- The Swan (theatre)
The Swan was a
theatrein Southwark, London, England, built between 1594and 1596, during the first half of William Shakespeare's career. [ F. E. Halliday, "A Shakespeare Companion 1564-1964," Baltimore, Penguin, 1964; p. 481.] It was the fourth in the series of large public playhouses of London, after James Burbage's The Theatre(1576) and Curtain (1577), and Philip Henslowe's Rose (1587–88).
The Swan was located on the west end of the
Banksidedistrict of Southwark, across the River Thamesfrom the City of London. It was at the northeast corner of the Paris Garden estate that Francis Langleyhad purchased in May 1589, east of the manor house, and 150 yards south of the Paris Garden stairs at the river's edge. Langley had the theatre built almost certainy in 1595–96. When it was new, the Swan was the most visually impressive of the existing London theatres. Johannes De Witt, a Dutchman who visited London around 1596, left a description of the Swan in his "Observationes Londiniensis". Translated from the Latin, his description identifies the Swan as the "finest and biggest of the London theatres," with a capacity for 3000 spectators. It was built of flint concrete, and its wooden supporting columns were so cleverly painted that "they would deceive the most acute observer into thinking that they were marble," giving the Swan a "Roman" appearance. (De Witt also drew a sketch of the theatre. The original is lost, but a copy by Arendt van Buchell survives, and is the only sketch of an Elizabethan playhouse known to exist. If the Lord Chamberlain's Menacted at the Swan in the summer of 1596—which is possible, though far from certain—they would be the actors shown in the Swan sketch.) When Henslowe built the new Hope Theatrein 1613, he had his carpenter copy the Swan, rather than his own original theatre the Rose, which must have appeared dated and out of style in comparison. [E. K. Chambers, "The Elizabethan Stage," 4 Volumes, Oxford, Clarendon Press, 1923; Vol. 2, pp. 411-14.]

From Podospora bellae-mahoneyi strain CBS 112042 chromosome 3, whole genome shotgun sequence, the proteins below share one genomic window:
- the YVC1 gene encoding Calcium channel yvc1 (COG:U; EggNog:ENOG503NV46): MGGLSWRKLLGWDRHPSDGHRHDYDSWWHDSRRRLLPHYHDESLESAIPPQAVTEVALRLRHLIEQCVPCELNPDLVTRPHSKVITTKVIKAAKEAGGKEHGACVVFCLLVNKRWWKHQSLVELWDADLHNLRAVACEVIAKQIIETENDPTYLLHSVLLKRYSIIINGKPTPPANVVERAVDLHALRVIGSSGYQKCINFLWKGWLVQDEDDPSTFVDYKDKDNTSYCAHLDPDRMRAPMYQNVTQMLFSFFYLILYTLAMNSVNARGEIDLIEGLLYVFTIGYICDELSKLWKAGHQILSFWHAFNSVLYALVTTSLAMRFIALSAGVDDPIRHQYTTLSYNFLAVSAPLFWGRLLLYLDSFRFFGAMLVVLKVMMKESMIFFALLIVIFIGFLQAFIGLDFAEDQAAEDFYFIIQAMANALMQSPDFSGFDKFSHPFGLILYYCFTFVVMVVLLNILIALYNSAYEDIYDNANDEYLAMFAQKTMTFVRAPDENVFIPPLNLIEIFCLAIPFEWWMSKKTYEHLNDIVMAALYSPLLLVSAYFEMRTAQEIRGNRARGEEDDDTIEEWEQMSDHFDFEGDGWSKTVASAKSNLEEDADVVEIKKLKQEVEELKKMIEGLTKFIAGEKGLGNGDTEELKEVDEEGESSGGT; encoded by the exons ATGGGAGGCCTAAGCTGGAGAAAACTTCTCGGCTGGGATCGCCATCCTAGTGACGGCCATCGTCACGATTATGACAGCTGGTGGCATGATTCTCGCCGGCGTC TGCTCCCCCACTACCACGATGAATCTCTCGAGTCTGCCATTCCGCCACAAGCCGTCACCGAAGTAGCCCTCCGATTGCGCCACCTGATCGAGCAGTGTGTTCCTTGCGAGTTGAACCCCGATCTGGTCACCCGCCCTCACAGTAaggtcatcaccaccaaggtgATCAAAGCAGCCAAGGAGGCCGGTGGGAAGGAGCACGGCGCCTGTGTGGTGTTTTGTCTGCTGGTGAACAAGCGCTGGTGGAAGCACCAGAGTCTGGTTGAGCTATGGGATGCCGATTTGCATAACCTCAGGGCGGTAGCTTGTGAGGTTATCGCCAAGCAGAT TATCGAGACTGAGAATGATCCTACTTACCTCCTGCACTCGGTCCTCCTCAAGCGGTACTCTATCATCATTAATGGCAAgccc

In 1597 the Swan housed the acting company
Pembroke's Men, who staged the infamous play "The Isle of Dogs", by Thomas Nasheand Ben Jonson, the content of which gave offense for unknown reasons. Jonson was imprisoned, along with Gabriel Spenser (an actor) in the play, and others. Langley, already in trouble with the Privy Council over matters unrelated to theater, may have exacerbated his danger by allowing his company to stage the play after a royal order that all playing stop and all theaters be demolished. This order may have been directed at Langley alone; the other companies, the Lord Chamberlain's Menand the Admiral's Men, had been authorized to return to the stage by October.
Because both court and city were interested in limiting the number of acting troupes in London, and because there was, consequently, a glut of large open-roof venues in the city, the Swan was only intermittently home to drama. Along with "The Isle of Dogs", the most famous play to premiere there was
Thomas Middleton's " A Chaste Maid in Cheapside", performed by the newly-merged Lady Elizabeth's Menin 1613. The theater offered other popular entertainments, such as swashbucklingcompetitions and bear-baiting.
The facility grew decrepit over the next two decades. In Nicholas Goodman's 1632 pamphlet "Holland's Leaguer", the theatre is described as "now fallen into decay, and, like a dying swan, hangs her head and sings her own dirge." [George Pierce, "The Development of Shakespeare as a Dramatist", New York, Macmillan, 1907; p. 50 n. 2. ] Historical sources do not mention the Swan after that date.
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